Keenum went undrafted in 2012. He went 31-11 in high school and won a state championship. He was a four-year starter at the University of Houston where he was twice named the Conference USA Offensive Player-of-the-Year, placed eighth in the Heisman Trophy voting, named Two Time First Team All-Conference USA, Second Team All-American, and was a Two Time Sammy Baugh Trophy winner.
He threw for over 5,000 yards three of those four years and ended up tossing 19,217 yards with 155 touchdowns and a 63.4 pass completion average. Keenum broke six NCAA quarterback records including the only quarterback in college football history to have three 5,000 yard seasons.
And one more item in which Keenum holds an advantage: he was once Browns head coach Kevin Stefanski’s starting quarterback.
Coming in last year, Keenum already knew the new coach’s system, the audibles, the check downs, the language, the signals and the playbook before training camp. While Mayfield was be busy asking questions in the quarterback room, Keenum was finishing Stefanski’s sentences.
So the question looms: is there a possibility of a quarterback competition in this year’s training camp for the Number 2 spot?
Lauletta has looked very good in preseason so far. The interception Keenum tossed in the end zone of the Giants’ game was a horrible mistake. Against Jacksonville, Keenum could not find the end zone and the Browns had to settle for field goals. Lauletta has found the end zone on multiple occasions.
However, the big question looms: If Mayfield was to ever go down in an actual game, which quarterback would you want to come in and take over the offense?
Keenum is a perfect fit for this kind of offense. If for some reason Baker would be injured, Keenum could come in and operate the offense at 100%. In theory, you don’t miss anything. It’s pretty much the perfect setup – again in theory.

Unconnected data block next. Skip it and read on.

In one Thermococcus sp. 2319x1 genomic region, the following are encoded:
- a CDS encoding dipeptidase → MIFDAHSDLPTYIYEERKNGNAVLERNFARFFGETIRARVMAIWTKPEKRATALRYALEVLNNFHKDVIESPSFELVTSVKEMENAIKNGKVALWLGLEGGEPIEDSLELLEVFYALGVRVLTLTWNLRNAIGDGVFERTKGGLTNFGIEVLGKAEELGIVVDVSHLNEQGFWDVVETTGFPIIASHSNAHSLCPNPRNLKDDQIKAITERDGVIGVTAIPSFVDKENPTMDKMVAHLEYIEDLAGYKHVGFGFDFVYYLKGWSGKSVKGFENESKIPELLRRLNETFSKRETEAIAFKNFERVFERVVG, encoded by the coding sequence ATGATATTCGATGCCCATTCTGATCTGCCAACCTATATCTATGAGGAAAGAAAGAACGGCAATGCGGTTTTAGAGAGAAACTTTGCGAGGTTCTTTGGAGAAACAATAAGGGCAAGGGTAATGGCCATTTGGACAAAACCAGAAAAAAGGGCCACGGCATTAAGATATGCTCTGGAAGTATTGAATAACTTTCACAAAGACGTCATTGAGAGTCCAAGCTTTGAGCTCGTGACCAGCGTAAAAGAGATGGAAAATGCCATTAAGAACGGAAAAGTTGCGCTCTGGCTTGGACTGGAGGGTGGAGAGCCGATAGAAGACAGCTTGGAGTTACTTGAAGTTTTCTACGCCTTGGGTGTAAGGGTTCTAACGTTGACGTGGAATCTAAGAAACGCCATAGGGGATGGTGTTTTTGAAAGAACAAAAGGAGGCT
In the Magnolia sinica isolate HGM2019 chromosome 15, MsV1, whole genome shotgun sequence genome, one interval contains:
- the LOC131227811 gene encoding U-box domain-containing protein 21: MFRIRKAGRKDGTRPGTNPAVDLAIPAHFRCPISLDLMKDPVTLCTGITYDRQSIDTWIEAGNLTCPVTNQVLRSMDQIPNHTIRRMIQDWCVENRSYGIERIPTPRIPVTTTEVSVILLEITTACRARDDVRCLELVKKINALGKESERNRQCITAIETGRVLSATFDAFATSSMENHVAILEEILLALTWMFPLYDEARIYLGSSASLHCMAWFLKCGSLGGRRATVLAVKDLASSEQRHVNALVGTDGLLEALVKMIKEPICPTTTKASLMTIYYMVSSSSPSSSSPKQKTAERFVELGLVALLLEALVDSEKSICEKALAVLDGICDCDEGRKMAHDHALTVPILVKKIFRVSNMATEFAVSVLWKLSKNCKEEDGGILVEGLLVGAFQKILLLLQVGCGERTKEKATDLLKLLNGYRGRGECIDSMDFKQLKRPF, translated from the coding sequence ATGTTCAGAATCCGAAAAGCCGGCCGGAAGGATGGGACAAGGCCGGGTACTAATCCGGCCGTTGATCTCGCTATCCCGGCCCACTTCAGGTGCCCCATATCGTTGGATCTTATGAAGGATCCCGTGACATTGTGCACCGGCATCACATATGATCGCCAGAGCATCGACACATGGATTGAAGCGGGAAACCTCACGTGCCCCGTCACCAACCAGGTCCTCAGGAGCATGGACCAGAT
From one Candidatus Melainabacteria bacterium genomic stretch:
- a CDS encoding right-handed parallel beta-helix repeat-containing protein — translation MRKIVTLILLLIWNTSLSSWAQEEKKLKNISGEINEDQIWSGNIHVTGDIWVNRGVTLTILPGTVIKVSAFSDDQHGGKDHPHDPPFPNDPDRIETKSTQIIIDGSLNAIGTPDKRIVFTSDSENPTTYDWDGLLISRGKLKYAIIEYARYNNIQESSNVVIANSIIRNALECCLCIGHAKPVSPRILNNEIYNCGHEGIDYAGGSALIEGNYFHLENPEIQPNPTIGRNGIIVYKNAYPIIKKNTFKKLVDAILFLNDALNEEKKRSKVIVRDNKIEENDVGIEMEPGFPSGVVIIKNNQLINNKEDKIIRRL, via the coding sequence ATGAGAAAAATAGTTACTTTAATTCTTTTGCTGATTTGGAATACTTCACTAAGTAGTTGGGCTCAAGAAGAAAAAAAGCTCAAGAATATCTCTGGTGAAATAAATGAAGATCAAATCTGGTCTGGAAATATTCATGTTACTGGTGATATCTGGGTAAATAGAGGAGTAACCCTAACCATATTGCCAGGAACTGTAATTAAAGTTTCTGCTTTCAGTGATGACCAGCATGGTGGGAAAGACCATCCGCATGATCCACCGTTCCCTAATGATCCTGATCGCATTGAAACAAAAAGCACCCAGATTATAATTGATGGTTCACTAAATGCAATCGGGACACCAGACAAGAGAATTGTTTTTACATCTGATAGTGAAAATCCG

As a backup your job is to support the starter as much as possible; which includes understanding the system and how to deal with what you are going to see from defenses from week-to-week. But you also can ideally step in and win a game or two. Which Lauletta has done.
What does each QB have to do to win the job?
Keenum has been a part of winning teams, and there is something to be said for a guy who understands his role and can play it. He has a ton of starts for multiple teams.
This offense seems to be tailored to Lauletta’s strengths. He is excellent at getting out of trouble when the pocket collapses and able to keep good vision downfield. He has put in the work, internalized the system as much as he can, lined up and played well so far.
The stats so far favor Lauletta. The experience and game management belong to Keenum.
Last year, the Browns kept just two quarterbacks on the active roster: Mayfield and Keenum. They had Garrett Gilbert on their practice squad until the Cowboys claimed him. This set into motion Cleveland getting Lauletta for the void Gilbert left behind.
It seems only reasonable that the Browns will once again only keep two QB’s and then make a claim on a young QB to ride the practice squad. And for now, there are two guys slugging it out for that last spot. In all probability, Cleveland will play its starters for at least the first half in their final preseason game against Atlanta. That leaves just two quarters for these two men to show why they should be the backup to Mayfield.
Keenum is the steady veteran with all the NFL starts. Lauletta is the emerging player who has another week to win the job. If he continues to shine, the Browns are not going to be able to waive either signalcaller with the intention of claiming the other and stashing that one on the practice squad.
If Cleveland wants both players, they will have to place them both on the final roster and carry three quarterbacks. If they are going to retain excess players at any position, it will be either cornerback or safety – not quarterback.